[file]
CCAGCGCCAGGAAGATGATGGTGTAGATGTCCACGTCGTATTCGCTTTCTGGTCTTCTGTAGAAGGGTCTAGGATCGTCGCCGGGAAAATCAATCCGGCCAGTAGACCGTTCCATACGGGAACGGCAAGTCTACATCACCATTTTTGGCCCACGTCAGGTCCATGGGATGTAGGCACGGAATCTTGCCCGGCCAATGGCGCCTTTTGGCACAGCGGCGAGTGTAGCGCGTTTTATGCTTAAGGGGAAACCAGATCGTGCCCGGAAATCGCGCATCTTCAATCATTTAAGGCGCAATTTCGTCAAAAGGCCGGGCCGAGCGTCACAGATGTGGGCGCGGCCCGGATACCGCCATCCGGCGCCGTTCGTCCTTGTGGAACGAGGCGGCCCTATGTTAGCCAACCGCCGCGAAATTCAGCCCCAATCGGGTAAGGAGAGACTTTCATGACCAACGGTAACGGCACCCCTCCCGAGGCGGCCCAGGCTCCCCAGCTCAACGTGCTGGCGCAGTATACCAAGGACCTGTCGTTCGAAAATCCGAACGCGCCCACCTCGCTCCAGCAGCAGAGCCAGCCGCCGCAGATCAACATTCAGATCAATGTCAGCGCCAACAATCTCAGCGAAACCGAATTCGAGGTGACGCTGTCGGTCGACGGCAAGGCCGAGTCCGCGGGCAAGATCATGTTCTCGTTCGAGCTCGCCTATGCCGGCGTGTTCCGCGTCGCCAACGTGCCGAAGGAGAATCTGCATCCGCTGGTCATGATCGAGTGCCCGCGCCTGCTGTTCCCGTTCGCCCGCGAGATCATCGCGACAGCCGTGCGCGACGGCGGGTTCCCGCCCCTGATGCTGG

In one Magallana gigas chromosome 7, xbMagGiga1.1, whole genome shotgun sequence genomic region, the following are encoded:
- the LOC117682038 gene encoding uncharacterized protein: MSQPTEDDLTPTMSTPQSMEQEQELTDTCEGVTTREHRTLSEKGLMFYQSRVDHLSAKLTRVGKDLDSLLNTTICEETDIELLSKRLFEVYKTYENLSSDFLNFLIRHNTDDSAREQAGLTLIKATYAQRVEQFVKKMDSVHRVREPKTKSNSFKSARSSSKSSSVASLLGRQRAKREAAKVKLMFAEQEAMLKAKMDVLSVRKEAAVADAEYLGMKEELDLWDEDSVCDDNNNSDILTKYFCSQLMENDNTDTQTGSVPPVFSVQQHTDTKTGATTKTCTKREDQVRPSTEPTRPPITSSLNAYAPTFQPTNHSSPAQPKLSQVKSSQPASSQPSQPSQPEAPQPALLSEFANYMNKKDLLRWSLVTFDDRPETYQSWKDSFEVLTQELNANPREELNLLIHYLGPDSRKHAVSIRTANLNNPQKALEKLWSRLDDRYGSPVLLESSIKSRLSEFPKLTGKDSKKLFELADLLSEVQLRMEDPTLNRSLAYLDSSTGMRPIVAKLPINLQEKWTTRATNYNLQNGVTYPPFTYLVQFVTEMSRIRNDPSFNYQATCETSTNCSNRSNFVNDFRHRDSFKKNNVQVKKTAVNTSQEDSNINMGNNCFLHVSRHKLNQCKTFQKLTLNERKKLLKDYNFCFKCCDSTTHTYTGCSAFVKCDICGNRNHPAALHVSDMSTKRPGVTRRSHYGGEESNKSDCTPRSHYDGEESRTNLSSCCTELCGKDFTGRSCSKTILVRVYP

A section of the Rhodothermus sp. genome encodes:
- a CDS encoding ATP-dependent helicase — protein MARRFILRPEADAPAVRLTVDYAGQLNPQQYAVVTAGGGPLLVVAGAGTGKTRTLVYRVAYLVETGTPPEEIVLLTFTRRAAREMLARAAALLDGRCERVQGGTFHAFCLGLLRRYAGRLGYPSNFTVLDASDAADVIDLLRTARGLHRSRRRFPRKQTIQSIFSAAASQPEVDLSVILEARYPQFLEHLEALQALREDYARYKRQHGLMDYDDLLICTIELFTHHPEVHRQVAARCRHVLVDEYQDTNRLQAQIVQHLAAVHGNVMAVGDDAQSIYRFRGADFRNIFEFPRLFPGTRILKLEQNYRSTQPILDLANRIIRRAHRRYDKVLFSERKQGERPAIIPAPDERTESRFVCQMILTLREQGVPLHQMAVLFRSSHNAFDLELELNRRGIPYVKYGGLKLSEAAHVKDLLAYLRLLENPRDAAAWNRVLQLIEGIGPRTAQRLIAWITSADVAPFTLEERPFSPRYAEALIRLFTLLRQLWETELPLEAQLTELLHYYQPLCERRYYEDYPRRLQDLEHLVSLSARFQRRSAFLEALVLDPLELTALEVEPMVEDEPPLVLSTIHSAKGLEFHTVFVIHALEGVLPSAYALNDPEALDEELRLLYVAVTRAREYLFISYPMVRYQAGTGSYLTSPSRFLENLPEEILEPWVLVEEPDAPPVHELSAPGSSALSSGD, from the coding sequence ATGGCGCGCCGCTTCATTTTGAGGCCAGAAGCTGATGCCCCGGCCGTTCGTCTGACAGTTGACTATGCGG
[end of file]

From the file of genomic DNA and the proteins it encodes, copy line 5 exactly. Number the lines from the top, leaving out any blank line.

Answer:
- a CDS encoding ATP-dependent helicase — protein MARRFILRPEADAPAVRLTVDYAGQLNPQQYAVVTAGGGPLLVVAGAGTGKTRTLVYRVAYLVETGTPPEEIVLLTFTRRAAREMLARAAALLDGRCERVQGGTFHAFCLGLLRRYAGRLGYPSNFTVLDASDAADVIDLLRTARGLHRSRRRFPRKQTIQSIFSAAASQPEVDLSVILEARYPQFLEHLEALQALREDYARYKRQHGLMDYDDLLICTIELFTHHPEVHRQVAARCRHVLVDEYQDTNRLQAQIVQHLAAVHGNVMAVGDDAQSIYRFRGADFRNIFEFPRLFPGTRILKLEQNYRSTQPILDLANRIIRRAHRRYDKVLFSERKQGERPAIIPAPDERTESRFVCQMILTLREQGVPLHQMAVLFRSSHNAFDLELELNRRGIPYVKYGGLKLSEAAHVKDLLAYLRLLENPRDAAAWNRVLQLIEGIGPRTAQRLIAWITSADVAPFTLEERPFSPRYAEALIRLFTLLRQLWETELPLEAQLTELLHYYQPLCERRYYEDYPRRLQDLEHLVSLSARFQRRSAFLEALVLDPLELTALEVEPMVEDEPPLVLSTIHSAKGLEFHTVFVIHALEGVLPSAYALNDPEALDEELRLLYVAVTRAREYLFISYPMVRYQAGTGSYLTSPSRFLENLPEEILEPWVLVEEPDAPPVHELSAPGSSALSSGD, from the coding sequence ATGGCGCGCCGCTTCATTTTGAGGCCAGAAGCTGATGCCCCGGCCGTTCGTCTGACAGTTGACTATGCGG